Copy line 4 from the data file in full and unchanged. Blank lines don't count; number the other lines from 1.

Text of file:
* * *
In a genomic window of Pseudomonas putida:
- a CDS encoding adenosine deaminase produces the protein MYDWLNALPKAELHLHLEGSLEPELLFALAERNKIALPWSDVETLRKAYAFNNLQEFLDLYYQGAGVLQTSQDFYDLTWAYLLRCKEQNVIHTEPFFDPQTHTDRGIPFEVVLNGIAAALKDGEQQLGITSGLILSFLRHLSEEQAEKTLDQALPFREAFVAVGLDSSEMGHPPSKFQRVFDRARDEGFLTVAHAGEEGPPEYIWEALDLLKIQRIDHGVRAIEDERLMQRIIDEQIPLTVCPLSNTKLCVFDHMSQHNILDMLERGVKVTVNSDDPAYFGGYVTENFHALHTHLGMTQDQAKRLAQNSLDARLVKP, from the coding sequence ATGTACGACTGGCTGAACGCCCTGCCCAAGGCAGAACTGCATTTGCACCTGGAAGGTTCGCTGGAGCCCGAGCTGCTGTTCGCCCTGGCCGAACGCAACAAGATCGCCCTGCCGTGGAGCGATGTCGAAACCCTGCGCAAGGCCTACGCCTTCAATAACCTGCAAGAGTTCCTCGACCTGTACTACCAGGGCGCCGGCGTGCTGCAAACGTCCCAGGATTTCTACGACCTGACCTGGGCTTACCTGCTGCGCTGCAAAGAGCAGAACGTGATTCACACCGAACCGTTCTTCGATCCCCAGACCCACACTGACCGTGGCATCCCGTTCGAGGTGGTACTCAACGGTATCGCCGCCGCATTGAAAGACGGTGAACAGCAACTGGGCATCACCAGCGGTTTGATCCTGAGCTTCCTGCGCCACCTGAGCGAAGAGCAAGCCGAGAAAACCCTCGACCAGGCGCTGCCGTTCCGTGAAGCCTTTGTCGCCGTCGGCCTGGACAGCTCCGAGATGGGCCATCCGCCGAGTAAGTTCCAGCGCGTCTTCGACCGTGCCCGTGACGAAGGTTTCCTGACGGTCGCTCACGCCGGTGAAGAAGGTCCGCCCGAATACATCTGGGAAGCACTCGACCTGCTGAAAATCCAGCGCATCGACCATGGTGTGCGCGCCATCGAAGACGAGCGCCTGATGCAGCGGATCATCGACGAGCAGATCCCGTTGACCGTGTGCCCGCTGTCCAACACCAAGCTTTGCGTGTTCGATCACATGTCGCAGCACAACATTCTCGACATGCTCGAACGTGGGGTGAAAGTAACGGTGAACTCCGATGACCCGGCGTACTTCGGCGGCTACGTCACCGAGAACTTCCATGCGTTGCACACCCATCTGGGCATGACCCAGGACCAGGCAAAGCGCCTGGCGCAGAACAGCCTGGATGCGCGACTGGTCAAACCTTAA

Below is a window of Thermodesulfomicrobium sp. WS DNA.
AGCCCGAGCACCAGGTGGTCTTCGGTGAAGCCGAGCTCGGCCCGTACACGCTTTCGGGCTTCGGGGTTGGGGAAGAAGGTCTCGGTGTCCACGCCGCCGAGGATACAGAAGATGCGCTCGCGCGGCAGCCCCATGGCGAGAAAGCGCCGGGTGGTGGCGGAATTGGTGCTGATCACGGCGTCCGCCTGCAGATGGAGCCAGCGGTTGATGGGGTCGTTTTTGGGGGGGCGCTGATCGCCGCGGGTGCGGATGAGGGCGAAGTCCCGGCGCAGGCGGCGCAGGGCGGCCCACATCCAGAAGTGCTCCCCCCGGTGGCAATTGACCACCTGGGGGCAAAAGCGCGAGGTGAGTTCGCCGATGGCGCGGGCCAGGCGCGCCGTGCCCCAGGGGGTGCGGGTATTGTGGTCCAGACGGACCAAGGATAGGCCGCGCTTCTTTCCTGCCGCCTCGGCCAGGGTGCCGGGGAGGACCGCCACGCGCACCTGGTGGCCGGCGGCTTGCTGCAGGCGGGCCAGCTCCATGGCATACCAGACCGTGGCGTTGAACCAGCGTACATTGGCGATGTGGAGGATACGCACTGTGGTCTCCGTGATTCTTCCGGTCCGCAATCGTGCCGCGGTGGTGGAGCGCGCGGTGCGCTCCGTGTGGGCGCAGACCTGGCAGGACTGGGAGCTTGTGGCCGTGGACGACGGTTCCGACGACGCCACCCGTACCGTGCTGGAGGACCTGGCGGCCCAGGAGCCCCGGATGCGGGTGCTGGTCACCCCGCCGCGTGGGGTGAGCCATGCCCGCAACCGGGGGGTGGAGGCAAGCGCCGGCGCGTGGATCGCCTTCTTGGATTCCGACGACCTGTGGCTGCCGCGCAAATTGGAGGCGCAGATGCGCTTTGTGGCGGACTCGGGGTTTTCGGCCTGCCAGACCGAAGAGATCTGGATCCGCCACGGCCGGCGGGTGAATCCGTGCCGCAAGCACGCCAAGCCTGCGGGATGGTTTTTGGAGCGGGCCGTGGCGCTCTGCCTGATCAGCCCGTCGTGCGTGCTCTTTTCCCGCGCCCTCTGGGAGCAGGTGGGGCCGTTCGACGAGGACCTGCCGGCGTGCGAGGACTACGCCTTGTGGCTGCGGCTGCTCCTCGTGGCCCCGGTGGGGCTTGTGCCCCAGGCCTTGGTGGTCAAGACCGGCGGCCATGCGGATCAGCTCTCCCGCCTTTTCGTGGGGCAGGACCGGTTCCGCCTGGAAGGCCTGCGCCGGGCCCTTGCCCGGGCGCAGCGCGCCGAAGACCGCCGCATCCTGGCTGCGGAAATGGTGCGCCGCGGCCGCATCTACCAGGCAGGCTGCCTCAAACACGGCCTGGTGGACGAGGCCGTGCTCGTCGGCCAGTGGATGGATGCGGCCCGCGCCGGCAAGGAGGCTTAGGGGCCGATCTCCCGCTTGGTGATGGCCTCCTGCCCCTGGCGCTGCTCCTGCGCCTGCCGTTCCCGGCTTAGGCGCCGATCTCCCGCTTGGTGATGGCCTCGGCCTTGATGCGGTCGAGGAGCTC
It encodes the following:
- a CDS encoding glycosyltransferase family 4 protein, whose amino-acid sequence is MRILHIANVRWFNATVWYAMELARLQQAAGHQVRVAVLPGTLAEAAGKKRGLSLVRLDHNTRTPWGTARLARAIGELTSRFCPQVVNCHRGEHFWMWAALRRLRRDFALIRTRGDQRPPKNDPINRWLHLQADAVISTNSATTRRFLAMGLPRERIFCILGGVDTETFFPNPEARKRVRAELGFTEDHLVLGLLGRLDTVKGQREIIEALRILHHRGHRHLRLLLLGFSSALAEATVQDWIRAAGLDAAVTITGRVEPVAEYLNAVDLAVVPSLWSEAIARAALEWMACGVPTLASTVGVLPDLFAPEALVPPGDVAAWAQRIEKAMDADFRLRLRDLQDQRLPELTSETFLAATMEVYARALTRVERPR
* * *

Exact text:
AGCCCGAGCACCAGGTGGTCTTCGGTGAAGCCGAGCTCGGCCCGTACACGCTTTCGGGCTTCGGGGTTGGGGAAGAAGGTCTCGGTGTCCACGCCGCCGAGGATACAGAAGATGCGCTCGCGCGGCAGCCCCATGGCGAGAAAGCGCCGGGTGGTGGCGGAATTGGTGCTGATCACGGCGTCCGCCTGCAGATGGAGCCAGCGGTTGATGGGGTCGTTTTTGGGGGGGCGCTGATCGCCGCGGGTGCGGATGAGGGCGAAGTCCCGGCGCAGGCGGCGCAGGGCGGCCCACATCCAGAAGTGCTCCCCCCGGTGGCAATTGACCACCTGGGGGCAAAAGCGCGAGGTGAGTTCGCCGATGGCGCGGGCCAGGCGCGCCGTGCCCCAGGGGGTGCGGGTATTGTGGTCCAGACGGACCAAGGATAGGCCGCGCTTCTTTCCTGCCGCCTCGGCCAGGGTGCCGGGGAGGACCGCCACGCGCACCTGGTGGCCGGCGGCTTGCTGCAGGCGGGCCAGCTCCATGGCATACCAGACCGTGGCGTTGAACCAGCGTACATTGGCGATGTGGAGGATACGCACTGTGGTCTCCGTGATTCTTCCGGTCCGCAATCGTGCCGCGGTGGTGGAGCGCGCGGTGCGCTCCGTGTGGGCGCAGACCTGGCAGGACTGGGAGCTTGTGGCCGTGGACGACGGTTCCGACGACGCCACCCGTACCGTGCTGGAGGACCTGGCGGCCCAGGAGCCCCGGATGCGGGTGCTGGTCACCCCGCCGCGTGGGGTGAGCCATGCCCGCAACCGGGGGGTGGAGGCAAGCGCCGGCGCGTGGATCGCCTTCTTGGATTCCGACGACCTGTGGCTGCCGCGCAAATTGGAGGCGCAGATGCGCTTTGTGGCGGACTCGGGGTTTTCGGCCTGCCAGACCGAAGAGATCTGGATCCGCCACGGCCGGCGGGTGAATCCGTGCCGCAAGCACGCCAAGCCTGCGGGATGGTTTTTGGAGCGGGCCGTGGCGCTCTGCCTGATCAGCCCGTCGTGCGTGCTCTTTTCCCGCGCCCTCTGGGAGCAGGTGGGGCCGTTCGACGAGGACCTGCCGGCGTGCGAGGACTACGCCTTGTGGCTGCGGCTGCTCCTCGTGGCCCCGGTGGGGCTTGTGCCCCAGGCCTTGGTGGTCAAGACCGGCGGCCATGCGGATCAGCTCTCCCGCCTTTTCGTGGGGCAGGACCGGTTCCGCCTGGAAGGCCTGCGCCGGGCCCTTGCCCGGGCGCAGCGCGCCGAAGACCGCCGCATCCTGGCTGCGGAAATGGTGCGCCGCGGCCGCATCTACCAGGCAGGCTGCCTCAAACACGGCCTGGTGGACGAGGCCGTGCTCGTCGGCCAGTGGATGGATGCGGCCCGCGCCGGCAAGGAGGCTTAGGGGCCGATCTCCCGCTTGGTGATGGCCTCCTGCCCCTGGCGCTGCTCCTGCGCCTGCCGTTCCCGGCTTAGGCGCCGATCTCCCGCTTGGTGATGGCCTCGGCCTTGATGCGGTCGAGGAGCTC